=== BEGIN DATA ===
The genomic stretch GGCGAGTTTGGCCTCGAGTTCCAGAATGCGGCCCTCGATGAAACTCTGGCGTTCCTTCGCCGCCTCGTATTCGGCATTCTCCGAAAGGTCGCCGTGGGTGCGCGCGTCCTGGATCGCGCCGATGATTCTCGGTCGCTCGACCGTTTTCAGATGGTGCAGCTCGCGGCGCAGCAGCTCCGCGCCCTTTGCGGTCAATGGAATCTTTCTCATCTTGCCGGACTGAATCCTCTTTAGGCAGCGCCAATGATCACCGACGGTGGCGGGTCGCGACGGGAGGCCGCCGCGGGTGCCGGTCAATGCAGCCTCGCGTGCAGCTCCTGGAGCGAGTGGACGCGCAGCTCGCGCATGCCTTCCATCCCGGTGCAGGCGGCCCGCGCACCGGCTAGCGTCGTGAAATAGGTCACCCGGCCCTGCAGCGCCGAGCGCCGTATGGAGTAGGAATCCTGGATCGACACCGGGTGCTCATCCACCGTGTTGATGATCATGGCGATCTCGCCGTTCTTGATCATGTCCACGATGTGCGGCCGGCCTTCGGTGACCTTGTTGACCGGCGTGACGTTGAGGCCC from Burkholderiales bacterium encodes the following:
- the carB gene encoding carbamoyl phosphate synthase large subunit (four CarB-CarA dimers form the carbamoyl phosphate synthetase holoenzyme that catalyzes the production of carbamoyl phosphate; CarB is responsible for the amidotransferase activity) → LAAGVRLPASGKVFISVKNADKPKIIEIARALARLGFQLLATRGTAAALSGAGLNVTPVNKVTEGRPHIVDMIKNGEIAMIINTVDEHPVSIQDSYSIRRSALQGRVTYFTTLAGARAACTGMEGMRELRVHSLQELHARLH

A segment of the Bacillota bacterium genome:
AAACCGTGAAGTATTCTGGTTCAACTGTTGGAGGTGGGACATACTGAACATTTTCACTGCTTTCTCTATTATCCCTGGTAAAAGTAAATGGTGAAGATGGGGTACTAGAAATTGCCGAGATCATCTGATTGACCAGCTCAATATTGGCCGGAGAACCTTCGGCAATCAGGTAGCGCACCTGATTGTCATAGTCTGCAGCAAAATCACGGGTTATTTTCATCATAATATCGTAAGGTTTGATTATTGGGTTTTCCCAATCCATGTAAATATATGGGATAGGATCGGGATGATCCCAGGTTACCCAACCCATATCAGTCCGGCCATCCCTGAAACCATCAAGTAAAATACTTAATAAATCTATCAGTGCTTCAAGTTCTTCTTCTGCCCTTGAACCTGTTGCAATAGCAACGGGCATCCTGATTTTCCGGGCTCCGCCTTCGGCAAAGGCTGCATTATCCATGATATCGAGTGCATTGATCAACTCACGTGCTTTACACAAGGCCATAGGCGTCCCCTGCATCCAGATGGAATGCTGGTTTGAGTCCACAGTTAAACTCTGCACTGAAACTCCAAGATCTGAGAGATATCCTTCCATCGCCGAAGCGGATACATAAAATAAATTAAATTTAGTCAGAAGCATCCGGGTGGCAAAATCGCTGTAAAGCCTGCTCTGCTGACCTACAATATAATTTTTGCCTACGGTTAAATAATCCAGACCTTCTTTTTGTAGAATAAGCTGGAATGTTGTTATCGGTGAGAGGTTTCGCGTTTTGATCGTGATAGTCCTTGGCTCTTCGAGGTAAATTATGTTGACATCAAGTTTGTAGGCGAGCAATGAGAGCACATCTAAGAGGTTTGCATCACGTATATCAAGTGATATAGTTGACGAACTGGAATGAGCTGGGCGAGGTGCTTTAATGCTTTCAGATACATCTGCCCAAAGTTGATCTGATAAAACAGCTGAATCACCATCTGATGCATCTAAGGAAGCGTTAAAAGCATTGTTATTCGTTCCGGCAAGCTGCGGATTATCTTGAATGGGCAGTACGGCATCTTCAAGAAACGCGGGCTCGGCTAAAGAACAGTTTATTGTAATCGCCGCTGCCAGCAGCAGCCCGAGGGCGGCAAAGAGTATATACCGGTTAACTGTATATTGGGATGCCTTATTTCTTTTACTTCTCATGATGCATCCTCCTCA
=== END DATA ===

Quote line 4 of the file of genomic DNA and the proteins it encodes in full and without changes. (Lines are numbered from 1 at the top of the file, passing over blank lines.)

AAACCGTGAAGTATTCTGGTTCAACTGTTGGAGGTGGGACATACTGAACATTTTCACTGCTTTCTCTATTATCCCTGGTAAAAGTAAATGGTGAAGATGGGGTACTAGAAATTGCCGAGATCATCTGATTGACCAGCTCAATATTGGCCGGAGAACCTTCGGCAATCAGGTAGCGCACCTGATTGTCATAGTCTGCAGCAAAATCACGGGTTATTTTCATCATAATATCGTAAGGTTTGATTATTGGGTTTTCCCAATCCATGTAAATATATGGGATAGGATCGGGATGATCCCAGGTTACCCAACCCATATCAGTCCGGCCATCCCTGAAACCATCAAGTAAAATACTTAATAAATCTATCAGTGCTTCAAGTTCTTCTTCTGCCCTTGAACCTGTTGCAATAGCAACGGGCATCCTGATTTTCCGGGCTCCGCCTTCGGCAAAGGCTGCATTATCCATGATATCGAGTGCATTGATCAACTCACGTGCTTTACACAAGGCCATAGGCGTCCCCTGCATCCAGATGGAATGCTGGTTTGAGTCCACAGTTAAACTCTGCACTGAAACTCCAAGATCTGAGAGATATCCTTCCATCGCCGAAGCGGATACATAAAATAAATTAAATTTAGTCAGAAGCATCCGGGTGGCAAAATCGCTGTAAAGCCTGCTCTGCTGACCTACAATATAATTTTTGCCTACGGTTAAATAATCCAGACCTTCTTTTTGTAGAATAAGCTGGAATGTTGTTATCGGTGAGAGGTTTCGCGTTTTGATCGTGATAGTCCTTGGCTCTTCGAGGTAAATTATGTTGACATCAAGTTTGTAGGCGAGCAATGAGAGCACATCTAAGAGGTTTGCATCACGTATATCAAGTGATATAGTTGACGAACTGGAATGAGCTGGGCGAGGTGCTTTAATGCTTTCAGATACATCTGCCCAAAGTTGATCTGATAAAACAGCTGAATCACCATCTGATGCATCTAAGGAAGCGTTAAAAGCATTGTTATTCGTTCCGGCAAGCTGCGGATTATCTTGAATGGGCAGTACGGCATCTTCAAGAAACGCGGGCTCGGCTAAAGAACAGTTTATTGTAATCGCCGCTGCCAGCAGCAGCCCGAGGGCGGCAAAGAGTATATACCGGTTAACTGTATATTGGGATGCCTTATTTCTTTTACTTCTCATGATGCATCCTCCTCA